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If you’re someone with refractive errors or cataracts , who’s looking into getting an intraocular lens (IOL), but aren’t sure how these miniature marvels work, you’re in the right place. We’re going to dive into what these lenses are, how they work to get you crisp, clear vision, and give you an overview of different types. Are you ready to see the world through a whole new lens?

Peering Into What An Intraocular Lens Is

An intraocular lens (IOL) is a small, clear, artificial lens that is used to replace the natural lens of the eye. They are primarily used with individuals who have cataracts and need cataract surgery to replace their cloudy or damaged natural lens. However, an intraocular lens can also be used to correct refractive errors like nearsightedness and farsightedness, by allowing light to be focused onto the retina.

Clear Vision At Any Distance: How An Intraocular Lens Improves Near and Distant Vision

There are various types of IOLs available, each which address a different vision need and work in a different manner. If you’d like an in-depth guide to the types of lenses available, you can check out our Lens Options Guide for Cataract Surgery . Below, we’ll briefly cover the different types, and provide you with some examples.

1. Monofocal Intraocular Lens: these are the most common type of lens used in cataract surgery. They provide clear vision at a single focal point, usually for a set distance.

2. Multifocal Intraocular Lens: unlike monofocal lenses, multifocal IOLs like the Tecnis & Synergy , offer clear vision at multiple distances. These lenses have different zones with varying focusing powers, allowing individuals to see clearly at both near and far distances. Multifocal IOLs can significantly reduce the need for glasses or contact lenses after cataract surgery.

3. Trifocals Intraocular Lens: this type of lens is designed to provide patients with clear vision at three different distances: near, intermediate, and far. Trifocal IOLs, like the PanOptix , have additional focal points compared to traditional monofocal or multifocal IOLs, which typically provide clear vision at only two distances. This allows for enhanced visual acuity and reduces the need for glasses or contact lenses after surgery.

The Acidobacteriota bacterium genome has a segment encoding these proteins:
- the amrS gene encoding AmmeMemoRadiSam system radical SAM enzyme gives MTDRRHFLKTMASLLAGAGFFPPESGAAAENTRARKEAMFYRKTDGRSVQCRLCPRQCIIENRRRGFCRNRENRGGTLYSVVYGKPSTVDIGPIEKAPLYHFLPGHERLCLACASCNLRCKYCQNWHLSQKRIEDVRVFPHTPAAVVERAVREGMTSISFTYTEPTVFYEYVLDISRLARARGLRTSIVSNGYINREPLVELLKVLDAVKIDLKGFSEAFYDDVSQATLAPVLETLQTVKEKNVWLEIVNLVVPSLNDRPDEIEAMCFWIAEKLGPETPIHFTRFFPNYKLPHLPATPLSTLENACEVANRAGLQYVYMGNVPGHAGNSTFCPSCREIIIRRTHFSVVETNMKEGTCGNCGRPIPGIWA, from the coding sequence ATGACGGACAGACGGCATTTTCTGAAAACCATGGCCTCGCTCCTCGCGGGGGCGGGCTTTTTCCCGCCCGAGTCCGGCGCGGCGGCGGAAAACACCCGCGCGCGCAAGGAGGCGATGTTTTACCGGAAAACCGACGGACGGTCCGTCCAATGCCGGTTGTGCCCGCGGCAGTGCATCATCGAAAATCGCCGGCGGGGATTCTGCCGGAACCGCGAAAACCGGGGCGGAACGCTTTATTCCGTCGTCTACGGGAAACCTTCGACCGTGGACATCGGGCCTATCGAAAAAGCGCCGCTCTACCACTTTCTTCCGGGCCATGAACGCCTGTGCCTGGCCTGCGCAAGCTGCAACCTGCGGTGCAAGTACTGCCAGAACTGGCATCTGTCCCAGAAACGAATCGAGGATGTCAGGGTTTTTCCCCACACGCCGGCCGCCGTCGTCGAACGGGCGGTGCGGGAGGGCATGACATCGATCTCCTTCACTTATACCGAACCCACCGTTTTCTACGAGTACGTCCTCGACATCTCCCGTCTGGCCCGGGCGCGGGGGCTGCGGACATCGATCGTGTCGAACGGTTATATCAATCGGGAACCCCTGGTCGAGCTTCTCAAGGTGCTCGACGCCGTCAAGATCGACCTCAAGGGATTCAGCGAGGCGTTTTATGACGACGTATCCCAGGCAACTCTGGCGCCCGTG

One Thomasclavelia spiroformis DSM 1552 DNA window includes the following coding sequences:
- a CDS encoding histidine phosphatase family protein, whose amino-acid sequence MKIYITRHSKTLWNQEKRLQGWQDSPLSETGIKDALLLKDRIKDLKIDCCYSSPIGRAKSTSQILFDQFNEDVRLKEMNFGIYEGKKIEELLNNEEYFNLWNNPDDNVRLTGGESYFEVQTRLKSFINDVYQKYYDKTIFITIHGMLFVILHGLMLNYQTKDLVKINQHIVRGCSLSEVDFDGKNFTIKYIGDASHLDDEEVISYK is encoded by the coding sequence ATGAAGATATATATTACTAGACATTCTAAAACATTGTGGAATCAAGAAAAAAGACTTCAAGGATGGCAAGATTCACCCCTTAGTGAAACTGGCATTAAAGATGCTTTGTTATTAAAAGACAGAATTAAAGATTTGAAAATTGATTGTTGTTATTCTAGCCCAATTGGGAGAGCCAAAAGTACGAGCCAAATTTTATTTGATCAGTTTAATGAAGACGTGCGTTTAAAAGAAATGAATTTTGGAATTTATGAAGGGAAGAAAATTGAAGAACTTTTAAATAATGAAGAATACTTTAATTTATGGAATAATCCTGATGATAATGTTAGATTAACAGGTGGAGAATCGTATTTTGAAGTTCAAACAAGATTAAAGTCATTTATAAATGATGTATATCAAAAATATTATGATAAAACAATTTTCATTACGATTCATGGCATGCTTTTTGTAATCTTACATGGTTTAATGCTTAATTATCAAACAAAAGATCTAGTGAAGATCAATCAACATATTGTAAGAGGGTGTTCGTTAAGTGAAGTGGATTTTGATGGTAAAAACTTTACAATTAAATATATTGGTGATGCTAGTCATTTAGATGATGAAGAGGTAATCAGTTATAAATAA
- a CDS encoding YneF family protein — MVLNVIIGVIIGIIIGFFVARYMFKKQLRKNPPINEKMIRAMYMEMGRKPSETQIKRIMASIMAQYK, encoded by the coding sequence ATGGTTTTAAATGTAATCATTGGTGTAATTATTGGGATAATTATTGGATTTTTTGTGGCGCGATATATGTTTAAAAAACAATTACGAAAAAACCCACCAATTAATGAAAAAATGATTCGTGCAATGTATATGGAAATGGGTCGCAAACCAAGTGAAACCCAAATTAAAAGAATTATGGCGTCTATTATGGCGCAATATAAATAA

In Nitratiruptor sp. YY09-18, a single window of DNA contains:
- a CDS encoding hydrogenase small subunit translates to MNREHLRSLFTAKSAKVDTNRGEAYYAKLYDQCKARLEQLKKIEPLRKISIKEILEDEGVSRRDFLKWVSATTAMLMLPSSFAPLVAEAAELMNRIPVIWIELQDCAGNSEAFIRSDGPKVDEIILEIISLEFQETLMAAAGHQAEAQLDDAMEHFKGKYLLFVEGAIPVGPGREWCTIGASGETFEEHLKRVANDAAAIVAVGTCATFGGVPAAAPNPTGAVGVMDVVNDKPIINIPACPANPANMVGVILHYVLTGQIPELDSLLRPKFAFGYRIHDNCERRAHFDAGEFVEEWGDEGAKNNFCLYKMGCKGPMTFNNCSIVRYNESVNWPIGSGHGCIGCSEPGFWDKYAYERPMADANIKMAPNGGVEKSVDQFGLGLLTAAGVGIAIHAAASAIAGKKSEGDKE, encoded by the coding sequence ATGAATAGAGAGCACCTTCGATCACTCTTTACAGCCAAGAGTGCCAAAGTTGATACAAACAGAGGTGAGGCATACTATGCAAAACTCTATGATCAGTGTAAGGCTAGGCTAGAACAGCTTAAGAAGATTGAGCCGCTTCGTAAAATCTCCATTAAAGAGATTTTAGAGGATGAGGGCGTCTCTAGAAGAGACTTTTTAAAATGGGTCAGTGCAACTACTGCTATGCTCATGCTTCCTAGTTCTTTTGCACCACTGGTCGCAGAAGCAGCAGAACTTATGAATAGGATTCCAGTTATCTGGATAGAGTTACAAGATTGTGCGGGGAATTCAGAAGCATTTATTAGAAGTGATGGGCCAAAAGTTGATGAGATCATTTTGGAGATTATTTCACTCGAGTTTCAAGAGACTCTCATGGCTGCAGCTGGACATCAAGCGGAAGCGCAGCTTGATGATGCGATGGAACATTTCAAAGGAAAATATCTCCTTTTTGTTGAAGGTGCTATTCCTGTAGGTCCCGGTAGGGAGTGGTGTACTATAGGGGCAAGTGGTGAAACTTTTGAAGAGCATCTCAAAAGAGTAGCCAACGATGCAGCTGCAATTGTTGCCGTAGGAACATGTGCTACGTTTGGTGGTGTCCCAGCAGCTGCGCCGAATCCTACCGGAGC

4. Extended Depth of Focus: these are similar to multifocal lenses but provide an extended range of clear vision. EDOF lenses like the Symfony , Eyhance , and Vivity , enhance both near and far vision by utilizing a single corrective zone that covers a broader range of distances. With EDOF IOLs, individuals can experience reduced effort in refocusing between different distances.

5. Accommodative Intraocular Lens: these have the unique ability to move or change shape inside the eye, mimicking the natural focusing ability of the eye’s lens. This flexibility allows individuals to adjust their focus seamlessly between near and far distances, reducing their dependency on glasses or contact lenses. An example of this kind of IOL is the Crystalens; read our full guide on it here .

6. Toric Intraocular Lens: these are designed to specifically correct astigmatism , a refractive error caused by an uneven curvature of the cornea or lens. These lenses have different powers in different meridians, ensuring that light is properly focused on the retina, resulting in clearer vision.

7. Light Adjustable Intraocular Lens: this is a special IOL type that is designed to provide clear vision at a specific distance, and can be adjusted after cataract surgery to find the perfect prescription. The lens contains photosensitive material that reacts to ultraviolet light. After the lens is implanted, the ophthalmologist uses a specific wavelength of light to adjust the lens power, enhancing the patient’s vision. This adjustment process can be repeated until the desired visual outcome is achieved. Read our full guide on how LAL works.


When it comes to cloudy cataract vision, or refractive errors that prevent you from seeing near or far, intraocular lens options are a game-changer when it comes to vision correction. For more information on your options, visit our full lens guide here , or check out the individual guides on each lens above.

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About the Author Written by Dr. Michael Shumski, M.D., M.S.E.

Dr. Shumski is a board-certified ophthalmologist specializing in cataract & refractive surgery at Magruder Laser Vision in central Florida.